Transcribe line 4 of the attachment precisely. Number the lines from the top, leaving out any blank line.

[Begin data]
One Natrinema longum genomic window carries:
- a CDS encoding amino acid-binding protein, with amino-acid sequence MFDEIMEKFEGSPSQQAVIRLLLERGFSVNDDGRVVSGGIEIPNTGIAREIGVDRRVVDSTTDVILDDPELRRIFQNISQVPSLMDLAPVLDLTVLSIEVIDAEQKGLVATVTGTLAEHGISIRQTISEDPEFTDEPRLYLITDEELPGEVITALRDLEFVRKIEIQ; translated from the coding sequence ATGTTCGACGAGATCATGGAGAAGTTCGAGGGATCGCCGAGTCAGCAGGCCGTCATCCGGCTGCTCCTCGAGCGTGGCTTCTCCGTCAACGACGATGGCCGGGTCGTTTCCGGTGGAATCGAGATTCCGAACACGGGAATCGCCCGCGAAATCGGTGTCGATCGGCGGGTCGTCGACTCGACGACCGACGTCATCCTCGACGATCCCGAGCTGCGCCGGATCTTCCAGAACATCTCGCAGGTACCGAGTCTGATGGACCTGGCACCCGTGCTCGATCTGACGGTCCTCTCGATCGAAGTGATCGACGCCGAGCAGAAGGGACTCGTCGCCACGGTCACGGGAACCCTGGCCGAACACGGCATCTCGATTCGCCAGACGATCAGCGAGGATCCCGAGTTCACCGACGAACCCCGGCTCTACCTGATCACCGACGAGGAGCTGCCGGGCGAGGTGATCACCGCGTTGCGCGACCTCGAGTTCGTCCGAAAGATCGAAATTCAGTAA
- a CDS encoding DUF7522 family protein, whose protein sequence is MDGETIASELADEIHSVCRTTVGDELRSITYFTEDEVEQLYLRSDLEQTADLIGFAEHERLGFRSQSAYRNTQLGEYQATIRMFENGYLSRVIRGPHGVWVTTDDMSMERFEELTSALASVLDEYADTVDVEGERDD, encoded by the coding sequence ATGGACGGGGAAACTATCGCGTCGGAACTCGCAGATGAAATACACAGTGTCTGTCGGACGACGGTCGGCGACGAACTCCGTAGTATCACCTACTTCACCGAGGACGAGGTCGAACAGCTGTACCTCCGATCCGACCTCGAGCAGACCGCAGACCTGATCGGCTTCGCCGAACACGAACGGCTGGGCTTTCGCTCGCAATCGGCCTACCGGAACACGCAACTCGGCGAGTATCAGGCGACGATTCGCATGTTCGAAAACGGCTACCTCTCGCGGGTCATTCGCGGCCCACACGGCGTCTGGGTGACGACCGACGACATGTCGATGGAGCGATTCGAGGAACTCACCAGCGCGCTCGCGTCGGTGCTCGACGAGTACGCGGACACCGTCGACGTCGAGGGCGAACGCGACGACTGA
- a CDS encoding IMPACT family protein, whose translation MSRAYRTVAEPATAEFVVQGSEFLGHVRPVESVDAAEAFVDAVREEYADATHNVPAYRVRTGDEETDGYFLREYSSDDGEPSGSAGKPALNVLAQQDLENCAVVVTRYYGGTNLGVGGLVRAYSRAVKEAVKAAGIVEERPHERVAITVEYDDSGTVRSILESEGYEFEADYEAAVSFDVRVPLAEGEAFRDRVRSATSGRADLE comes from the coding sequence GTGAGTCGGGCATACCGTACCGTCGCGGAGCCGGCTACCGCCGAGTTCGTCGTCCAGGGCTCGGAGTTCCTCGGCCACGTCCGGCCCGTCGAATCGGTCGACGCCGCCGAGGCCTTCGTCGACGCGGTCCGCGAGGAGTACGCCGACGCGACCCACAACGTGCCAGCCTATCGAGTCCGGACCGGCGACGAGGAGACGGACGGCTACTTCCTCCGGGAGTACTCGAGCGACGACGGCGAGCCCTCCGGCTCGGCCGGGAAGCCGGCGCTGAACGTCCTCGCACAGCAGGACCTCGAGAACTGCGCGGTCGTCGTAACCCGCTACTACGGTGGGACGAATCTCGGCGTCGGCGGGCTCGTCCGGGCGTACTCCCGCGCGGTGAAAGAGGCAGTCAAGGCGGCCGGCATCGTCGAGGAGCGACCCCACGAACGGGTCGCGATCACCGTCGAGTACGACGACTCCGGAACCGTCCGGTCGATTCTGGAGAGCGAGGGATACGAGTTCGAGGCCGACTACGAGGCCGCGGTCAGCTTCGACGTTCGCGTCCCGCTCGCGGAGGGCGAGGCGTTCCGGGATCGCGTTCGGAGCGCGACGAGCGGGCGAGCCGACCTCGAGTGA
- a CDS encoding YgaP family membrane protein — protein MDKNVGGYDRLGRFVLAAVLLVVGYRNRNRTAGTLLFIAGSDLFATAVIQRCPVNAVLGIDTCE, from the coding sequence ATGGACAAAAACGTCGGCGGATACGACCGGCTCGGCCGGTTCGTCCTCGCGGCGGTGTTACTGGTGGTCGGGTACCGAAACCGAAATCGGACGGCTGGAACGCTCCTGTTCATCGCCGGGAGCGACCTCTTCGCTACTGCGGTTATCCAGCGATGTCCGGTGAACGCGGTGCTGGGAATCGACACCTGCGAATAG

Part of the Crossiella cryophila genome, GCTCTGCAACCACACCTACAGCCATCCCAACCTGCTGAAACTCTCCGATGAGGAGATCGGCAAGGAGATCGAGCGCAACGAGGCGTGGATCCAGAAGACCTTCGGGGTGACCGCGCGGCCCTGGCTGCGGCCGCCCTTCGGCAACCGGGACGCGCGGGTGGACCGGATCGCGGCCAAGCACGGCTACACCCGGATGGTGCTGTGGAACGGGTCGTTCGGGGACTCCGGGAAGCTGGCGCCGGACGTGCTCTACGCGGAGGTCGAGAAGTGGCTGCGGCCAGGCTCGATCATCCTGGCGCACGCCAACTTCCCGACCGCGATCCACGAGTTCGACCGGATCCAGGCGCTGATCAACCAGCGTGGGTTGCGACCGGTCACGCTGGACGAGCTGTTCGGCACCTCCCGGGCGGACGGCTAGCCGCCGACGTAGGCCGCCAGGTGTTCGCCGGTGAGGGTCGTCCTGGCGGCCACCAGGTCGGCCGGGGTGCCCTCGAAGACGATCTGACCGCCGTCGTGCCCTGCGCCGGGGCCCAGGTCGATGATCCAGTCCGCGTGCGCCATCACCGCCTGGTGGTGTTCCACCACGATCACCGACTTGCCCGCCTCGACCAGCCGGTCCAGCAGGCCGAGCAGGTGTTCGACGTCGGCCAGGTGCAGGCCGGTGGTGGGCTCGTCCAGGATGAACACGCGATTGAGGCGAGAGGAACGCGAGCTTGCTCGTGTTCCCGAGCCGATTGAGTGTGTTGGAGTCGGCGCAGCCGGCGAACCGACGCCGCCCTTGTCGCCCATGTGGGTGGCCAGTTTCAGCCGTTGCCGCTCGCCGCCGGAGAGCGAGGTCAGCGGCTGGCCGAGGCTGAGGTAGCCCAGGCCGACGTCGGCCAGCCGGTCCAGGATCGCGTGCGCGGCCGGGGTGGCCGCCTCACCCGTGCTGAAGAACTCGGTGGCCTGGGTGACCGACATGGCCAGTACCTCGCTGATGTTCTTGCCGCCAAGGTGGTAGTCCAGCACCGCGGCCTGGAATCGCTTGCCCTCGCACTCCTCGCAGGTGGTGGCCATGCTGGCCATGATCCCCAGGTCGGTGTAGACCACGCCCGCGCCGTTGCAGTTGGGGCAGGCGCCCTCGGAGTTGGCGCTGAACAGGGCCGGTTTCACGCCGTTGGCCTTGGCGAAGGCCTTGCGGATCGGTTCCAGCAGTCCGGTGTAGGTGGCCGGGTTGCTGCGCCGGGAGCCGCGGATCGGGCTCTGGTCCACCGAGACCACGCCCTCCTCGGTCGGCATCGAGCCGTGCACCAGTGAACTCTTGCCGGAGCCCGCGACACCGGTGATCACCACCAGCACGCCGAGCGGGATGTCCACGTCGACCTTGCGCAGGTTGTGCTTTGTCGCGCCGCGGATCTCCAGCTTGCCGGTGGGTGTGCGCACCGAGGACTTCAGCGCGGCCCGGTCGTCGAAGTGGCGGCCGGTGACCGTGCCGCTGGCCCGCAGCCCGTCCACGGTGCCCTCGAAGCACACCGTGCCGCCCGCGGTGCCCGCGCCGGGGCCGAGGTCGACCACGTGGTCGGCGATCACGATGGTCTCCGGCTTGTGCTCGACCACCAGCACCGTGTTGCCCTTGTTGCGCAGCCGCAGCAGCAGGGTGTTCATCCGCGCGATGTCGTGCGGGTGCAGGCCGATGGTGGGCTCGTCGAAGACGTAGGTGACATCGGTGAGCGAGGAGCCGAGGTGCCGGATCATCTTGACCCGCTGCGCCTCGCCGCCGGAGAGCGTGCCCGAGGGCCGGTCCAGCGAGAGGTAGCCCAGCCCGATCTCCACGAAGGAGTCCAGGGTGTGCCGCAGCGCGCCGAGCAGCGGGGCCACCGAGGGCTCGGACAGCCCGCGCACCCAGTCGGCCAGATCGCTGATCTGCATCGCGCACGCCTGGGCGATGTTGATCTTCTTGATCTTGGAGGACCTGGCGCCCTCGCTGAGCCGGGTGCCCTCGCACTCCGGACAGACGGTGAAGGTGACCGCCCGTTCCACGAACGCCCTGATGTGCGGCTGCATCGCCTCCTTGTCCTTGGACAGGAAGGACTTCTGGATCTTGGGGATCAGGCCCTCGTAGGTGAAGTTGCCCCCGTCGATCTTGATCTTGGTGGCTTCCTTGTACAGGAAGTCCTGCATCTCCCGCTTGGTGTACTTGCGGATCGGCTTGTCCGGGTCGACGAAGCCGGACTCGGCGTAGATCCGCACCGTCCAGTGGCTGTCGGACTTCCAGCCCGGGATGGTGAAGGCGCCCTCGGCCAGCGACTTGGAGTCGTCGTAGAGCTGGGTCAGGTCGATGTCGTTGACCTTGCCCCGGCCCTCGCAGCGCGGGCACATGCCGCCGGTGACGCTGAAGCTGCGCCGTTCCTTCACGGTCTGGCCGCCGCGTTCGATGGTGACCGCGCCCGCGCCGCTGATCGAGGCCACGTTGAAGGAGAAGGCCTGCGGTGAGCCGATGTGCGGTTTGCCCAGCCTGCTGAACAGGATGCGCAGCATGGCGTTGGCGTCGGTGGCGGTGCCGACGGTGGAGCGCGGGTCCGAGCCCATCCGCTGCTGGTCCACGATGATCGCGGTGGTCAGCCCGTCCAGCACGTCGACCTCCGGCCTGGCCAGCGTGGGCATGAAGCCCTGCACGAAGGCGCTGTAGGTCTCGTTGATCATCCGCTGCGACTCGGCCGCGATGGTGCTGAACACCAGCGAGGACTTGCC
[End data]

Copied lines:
- a CDS encoding IMPACT family protein, whose translation MSRAYRTVAEPATAEFVVQGSEFLGHVRPVESVDAAEAFVDAVREEYADATHNVPAYRVRTGDEETDGYFLREYSSDDGEPSGSAGKPALNVLAQQDLENCAVVVTRYYGGTNLGVGGLVRAYSRAVKEAVKAAGIVEERPHERVAITVEYDDSGTVRSILESEGYEFEADYEAAVSFDVRVPLAEGEAFRDRVRSATSGRADLE comes from the coding sequence GTGAGTCGGGCATACCGTACCGTCGCGGAGCCGGCTACCGCCGAGTTCGTCGTCCAGGGCTCGGAGTTCCTCGGCCACGTCCGGCCCGTCGAATCGGTCGACGCCGCCGAGGCCTTCGTCGACGCGGTCCGCGAGGAGTACGCCGACGCGACCCACAACGTGCCAGCCTATCGAGTCCGGACCGGCGACGAGGAGACGGACGGCTACTTCCTCCGGGAGTACTCGAGCGACGACGGCGAGCCCTCCGGCTCGGCCGGGAAGCCGGCGCTGAACGTCCTCGCACAGCAGGACCTCGAGAACTGCGCGGTCGTCGTAACCCGCTACTACGGTGGGACGAATCTCGGCGTCGGCGGGCTCGTCCGGGCGTACTCCCGCGCGGTGAAAGAGGCAGTCAAGGCGGCCGGCATCGTCGAGGAGCGACCCCACGAACGGGTCGCGATCACCGTCGAGTACGACGACTCCGGAACCGTCCGGTCGATTCTGGAGAGCGAGGGATACGAGTTCGAGGCCGACTACGAGGCCGCGGTCAGCTTCGACGTTCGCGTCCCGCTCGCGGAGGGCGAGGCGTTCCGGGATCGCGTTCGGAGCGCGACGAGCGGGCGAGCCGACCTCGAGTGA